Rose Tanner – Friday Night Guest – April 8, 2022
(Submitted by Sally Williams)
Award-winning artist, teacher and tutor Rose Tanner specializes in avian art. Her love of birds – their colours, behaviour, emotions, resilience and vulnerability – is evident in her wonderfully expressive artwork.
Rose’s presentation began with a slide show covering a few key areas: her journey as an artist, where to get great references, simple steps to make vibrant colours, and some important dates in bird conservation history.
The presentation showed the variety of birds Rose has had the privilege of documenting, near and far, through her photography and paintings. While pet zebra finches sparked her love of bird observation, she has traveled up to 12,000 km to visually record a species! Fortunately, birds are all around us and we don’t need to go quite so far to photograph, sketch and paint them.
For Rose, photographs are crucial for studio work and she highly recommends bird photography workshops. She often creates a scene to place the subject in by referring to photos—a bird perching on a teacup, for instance, or a pair of courting cardinals exchanging seeds and flowers. These settings allow viewers to connect with the human characteristics that birds display, such as courtship, singing, holding funerals and enjoying socials. Images might also be cropped to create an avian portrait, which has proven popular with collectors. Another wonderful piece of advice is to gather outdoor props such as branches, evergreen foliage and seeds. These resources allow you to carry out a concept and work all year round, an important factor when working towards seasonal deadlines.
The presentation next moved on to the painting demonstration (a Black Throated Stilt on pre-stained Belgian linen). Understanding colour mixing to capture light and luminous shadows was an inspiring and important part of Rose’s demonstration, reminding us of what we can achieve with our palette when we understand not just value, but colour temperature. Colours shown on her palette include:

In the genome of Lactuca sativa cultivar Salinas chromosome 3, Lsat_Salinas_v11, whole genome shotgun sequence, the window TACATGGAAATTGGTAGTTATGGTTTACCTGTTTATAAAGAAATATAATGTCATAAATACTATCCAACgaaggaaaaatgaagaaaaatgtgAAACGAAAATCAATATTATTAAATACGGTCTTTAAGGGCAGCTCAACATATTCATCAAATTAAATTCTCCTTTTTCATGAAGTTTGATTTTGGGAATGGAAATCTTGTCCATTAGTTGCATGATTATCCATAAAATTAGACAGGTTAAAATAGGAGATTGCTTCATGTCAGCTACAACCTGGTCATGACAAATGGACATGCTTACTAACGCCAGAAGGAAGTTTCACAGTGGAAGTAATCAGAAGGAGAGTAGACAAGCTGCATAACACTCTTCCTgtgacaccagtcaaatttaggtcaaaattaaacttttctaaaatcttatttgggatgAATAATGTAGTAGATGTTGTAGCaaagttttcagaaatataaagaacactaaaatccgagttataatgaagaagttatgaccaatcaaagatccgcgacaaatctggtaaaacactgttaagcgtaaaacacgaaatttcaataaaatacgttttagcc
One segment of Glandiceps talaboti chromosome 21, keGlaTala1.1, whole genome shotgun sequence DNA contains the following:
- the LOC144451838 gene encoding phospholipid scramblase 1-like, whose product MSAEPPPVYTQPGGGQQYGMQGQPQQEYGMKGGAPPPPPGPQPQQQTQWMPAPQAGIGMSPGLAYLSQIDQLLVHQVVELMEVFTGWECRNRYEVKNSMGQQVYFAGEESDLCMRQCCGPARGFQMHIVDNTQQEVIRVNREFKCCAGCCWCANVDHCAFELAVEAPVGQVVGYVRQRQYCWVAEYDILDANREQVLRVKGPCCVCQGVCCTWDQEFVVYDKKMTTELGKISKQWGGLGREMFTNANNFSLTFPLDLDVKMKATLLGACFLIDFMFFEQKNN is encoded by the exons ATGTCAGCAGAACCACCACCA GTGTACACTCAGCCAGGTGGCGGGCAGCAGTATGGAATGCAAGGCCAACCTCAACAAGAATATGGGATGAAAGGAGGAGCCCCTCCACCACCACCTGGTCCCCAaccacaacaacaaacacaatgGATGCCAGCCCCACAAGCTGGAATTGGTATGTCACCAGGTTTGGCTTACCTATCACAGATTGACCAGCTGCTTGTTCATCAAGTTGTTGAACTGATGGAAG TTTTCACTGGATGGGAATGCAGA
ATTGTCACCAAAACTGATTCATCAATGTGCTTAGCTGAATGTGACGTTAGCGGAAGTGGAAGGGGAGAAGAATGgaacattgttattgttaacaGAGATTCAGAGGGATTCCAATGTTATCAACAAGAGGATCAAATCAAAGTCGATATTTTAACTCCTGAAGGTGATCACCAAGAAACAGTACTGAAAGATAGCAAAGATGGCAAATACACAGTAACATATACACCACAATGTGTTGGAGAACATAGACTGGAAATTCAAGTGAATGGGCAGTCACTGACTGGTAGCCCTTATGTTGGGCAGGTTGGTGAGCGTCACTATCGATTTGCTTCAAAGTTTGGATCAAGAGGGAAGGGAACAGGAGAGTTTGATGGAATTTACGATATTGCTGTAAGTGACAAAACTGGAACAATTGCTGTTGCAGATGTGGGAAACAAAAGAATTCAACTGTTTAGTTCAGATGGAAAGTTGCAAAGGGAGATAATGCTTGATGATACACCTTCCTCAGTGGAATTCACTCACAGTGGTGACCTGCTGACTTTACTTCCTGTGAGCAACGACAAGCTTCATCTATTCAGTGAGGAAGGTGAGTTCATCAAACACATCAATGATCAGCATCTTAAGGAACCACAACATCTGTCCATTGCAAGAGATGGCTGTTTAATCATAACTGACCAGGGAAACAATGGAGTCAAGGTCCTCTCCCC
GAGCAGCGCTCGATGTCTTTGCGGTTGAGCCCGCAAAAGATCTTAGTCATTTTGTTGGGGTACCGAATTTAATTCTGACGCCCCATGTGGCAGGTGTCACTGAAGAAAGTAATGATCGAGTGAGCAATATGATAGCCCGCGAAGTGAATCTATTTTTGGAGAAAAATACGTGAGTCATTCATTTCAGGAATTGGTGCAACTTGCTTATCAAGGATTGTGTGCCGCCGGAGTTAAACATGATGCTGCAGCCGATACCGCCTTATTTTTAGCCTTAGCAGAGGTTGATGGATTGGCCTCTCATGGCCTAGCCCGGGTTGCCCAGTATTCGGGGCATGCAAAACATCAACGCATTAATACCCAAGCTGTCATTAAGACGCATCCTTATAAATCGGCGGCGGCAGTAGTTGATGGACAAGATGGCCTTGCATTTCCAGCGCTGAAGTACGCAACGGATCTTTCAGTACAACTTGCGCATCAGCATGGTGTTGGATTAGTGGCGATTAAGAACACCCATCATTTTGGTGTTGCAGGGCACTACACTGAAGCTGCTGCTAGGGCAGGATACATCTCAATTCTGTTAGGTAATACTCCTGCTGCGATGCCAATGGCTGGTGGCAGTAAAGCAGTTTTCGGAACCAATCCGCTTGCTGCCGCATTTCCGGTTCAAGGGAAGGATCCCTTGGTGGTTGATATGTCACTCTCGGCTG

- Cobalt blue
- Transparent oxide brown (burnt sienna is another good choice)
- Permanent Rose
- Alizarin crimson
- Cadmium red
- Cadmium orange
- Cadmium yellow (deep, lemon, and light).
- Cadmium yellow deep is a good solution for lightening an area
- Naples yellow is also favoured for lightening but avoid using white too early on.
- Titanium white (use sparingly)
Some key points we came away with for painting lifelike birds:
- -Plan ahead and consider the light-source.
- -Bend dark and light colours to be cool or warm—mastering the darks will make your work more vibrant and allow the lighter areas to sing.
- -Think thin to thick:
- -Balance transparent thin dark colour with opaque light colour
- -Try not to disturb or contaminate the darks.
- -Don’t over mix!
- -Enjoy the sparks of colour that will give you dynamic greys.
- Still life painting is a great way to determine colour temperature. Be patient and take the time to figure out what to suggest vs detailing.
Toggling back and forth between cool (greens and purples) and warm (reds and yellows) mixes, while pointing out parts of the photo reference guiding her skilled brushwork, we saw a bird come to life on linen panel without using any black paint. Beginning with the eye (the pupil first, then the iris), Rose determined the light and advised us to create one if needed. This gives life to the eye. From there she moved outwards, mapping dark and light. She discussed her favourite brushes as she worked (Rosemary & Co), and a few are listed here:
- Soft blending brushes (including a fan brush)
- Comber brush (for painting grasses)
- Flat brushes in various sizes
- Small round brushes for detail
In addition to answering our questions, Rose advised those of us interested in wildlife conservation and painting nature should seek out groups such as wildlife rehabilitation organizations, local nature groups and annual birding festivals, such as FeatherFest in Galveston, Texas, and the Festival of Birds in Point Pelee. Rose reminded us about the important part art can play in bringing attention to environmental issues and species at risk, such as Piping Plovers (one of her favourite birds to paint).
Rose encouraged us to get to know the Leigh Yawkey Woodson Art Museum, in Wausau, Wisconsin, where her work resides in the museum’s permanent collection. Bee Curious was chosen to grace the cover of the museum’s Birds in Art magazine, and The Gossiper was selected for a 2021 Birds in Art promotional poster. For those interested, the annual Birds in Art submission information can be found here: https://www.lywam.org/exhibition/birds-in-art-2/ Rose hopes her work inspires people to spend more time outdoors and discover the importance of nature, and to realize we share this planet with many species that are as worthy of survival as us. “Paint what inspires you” and “When you give creativity the power to lead, anything can happen”.
Thank you so much, Rose, for an articulate and easy to follow demonstration and for opening our eyes to the beauty and very human characteristics of our avian friends.
To learn more about Rose, or sign up for one of her workshops, you can visit her website: https://www.rosetanner.com/about
The images of Bee Curious and The Gossiper are borrowed from Rose’s website.